Evening Primrose Oil, native to North America, has yellow flowers that open at night. That’s how it got its name. Traditionally, Native Americans used different parts of the plant, like the leaves and roots, for medicine. Evening primrose oil comes from the seeds.
How It’s Used
The oil has an omega-6 fatty acid, gamma-linolenic acid, which is also found in black currant and borage oils. It may help your body fight inflammation, among other possible effects. It’s usually sold in capsule form, and you take it by mouth. People sometimes break the capsules and put the oil directly on their skin. You can also buy bottles of liquid oil.
Some people take evening primrose oil capsules to help deal with itching, dry skin, and redness from eczema. But a review of research published a few years ago found no evidence that it works. There’s very little research looking at whether applying the oil directly to your skin does anything to help, either.
People with diabetes who’ve had high blood sugar levels a lot can end up with nerve damage. This causes numbness, pain, and other problems. Taking evening primrose oil supplements has been shown to ease some of these symptoms, although more research is needed.
There’s no shortage of beauty blogs touting the anti-aging, wrinkle-fighting powers of evening primrose oil. And there are plenty of fancy face serums that use evening primrose oil, too. But very few studies have looked at how it works compared to other types of oils.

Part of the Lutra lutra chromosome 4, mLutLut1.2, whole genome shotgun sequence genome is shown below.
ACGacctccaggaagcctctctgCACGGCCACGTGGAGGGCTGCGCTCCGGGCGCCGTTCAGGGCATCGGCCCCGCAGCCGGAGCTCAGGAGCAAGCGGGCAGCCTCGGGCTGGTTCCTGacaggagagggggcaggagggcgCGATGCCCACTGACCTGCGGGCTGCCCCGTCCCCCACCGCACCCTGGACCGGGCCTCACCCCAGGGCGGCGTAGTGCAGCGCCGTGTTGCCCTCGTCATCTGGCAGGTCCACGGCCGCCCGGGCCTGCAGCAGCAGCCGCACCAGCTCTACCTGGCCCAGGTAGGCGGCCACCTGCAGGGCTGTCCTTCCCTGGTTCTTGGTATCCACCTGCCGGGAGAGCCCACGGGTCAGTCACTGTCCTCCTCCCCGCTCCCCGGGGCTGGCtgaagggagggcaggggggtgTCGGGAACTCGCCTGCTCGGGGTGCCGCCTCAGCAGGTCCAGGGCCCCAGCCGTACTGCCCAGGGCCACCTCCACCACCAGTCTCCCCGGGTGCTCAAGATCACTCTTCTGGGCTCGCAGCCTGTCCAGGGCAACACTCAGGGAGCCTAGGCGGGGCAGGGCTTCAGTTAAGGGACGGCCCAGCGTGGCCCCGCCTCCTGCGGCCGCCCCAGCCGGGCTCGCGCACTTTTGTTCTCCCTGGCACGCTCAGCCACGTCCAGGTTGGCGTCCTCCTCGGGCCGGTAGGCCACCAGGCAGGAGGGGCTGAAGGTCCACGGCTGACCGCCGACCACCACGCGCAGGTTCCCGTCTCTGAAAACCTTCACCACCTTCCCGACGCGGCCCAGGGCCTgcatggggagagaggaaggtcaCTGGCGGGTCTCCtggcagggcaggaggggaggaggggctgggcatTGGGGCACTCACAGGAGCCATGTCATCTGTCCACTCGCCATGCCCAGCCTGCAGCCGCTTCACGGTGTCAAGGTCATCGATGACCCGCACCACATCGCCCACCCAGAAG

Some women take it for breast pain related to their periods, or for PMS symptoms like mood swings. But there’s no compelling research that proves evening primrose oil actually does anything to help.
One small study of children ages 6-12 with ADHD found that, after 6 months, kids who took evening primrose oil and fish oil were better at paying attention and acted less impulsively. It’s unclear which is the one that helps or if it was the combination. And there’s no other convincing research showing that evening primrose does anything to help ADHD.
Many women say evening primrose oil helps this uncomfortable yet common part of menopause and perimenopause. The science isn’t certain. One study of 56 menopausal women concluded that evening primrose oil “offers no benefit,” although another trial with the same number of women found that evening primrose oil makes hot flashes less intense.
Several small studies have looked into whether taking evening primrose oil, fish oil, and calcium together could help slow down bone loss. The results have been mixed, so we can’t recommend it.
You might get headaches and an upset stomach, usually mild. Recommended doses of evening primrose oil are probably safe for most people to take for a little while, perhaps 6 months or less. We don’t know what happens when you take it for a long time. You should ask your doctor before you start using a supplement.
Who Shouldn’t Take It
Pregnant women probably shouldn’t take evening primrose oil because there’s a chance it might cause labor and delivery complications. If you’re going to have surgery, you should stop taking it at least 2 weeks before to avoid increased bleeding. People with epilepsy, schizophrenia, and who are getting anesthesia and take it are more likely to have a seizure.
Evening primrose oil doesn’t play well with some medications. Avoid it if you’re taking blood thinners like warfarin. Medicines like lovastatin (Altoprev, Mevacor) for high cholesterol may not work right. Certain HIV medications and drugs that treat serious mental and emotional disorders also interact with evening primrose oil. Check with your pharmacist or doctor to be sure it’s OK for you.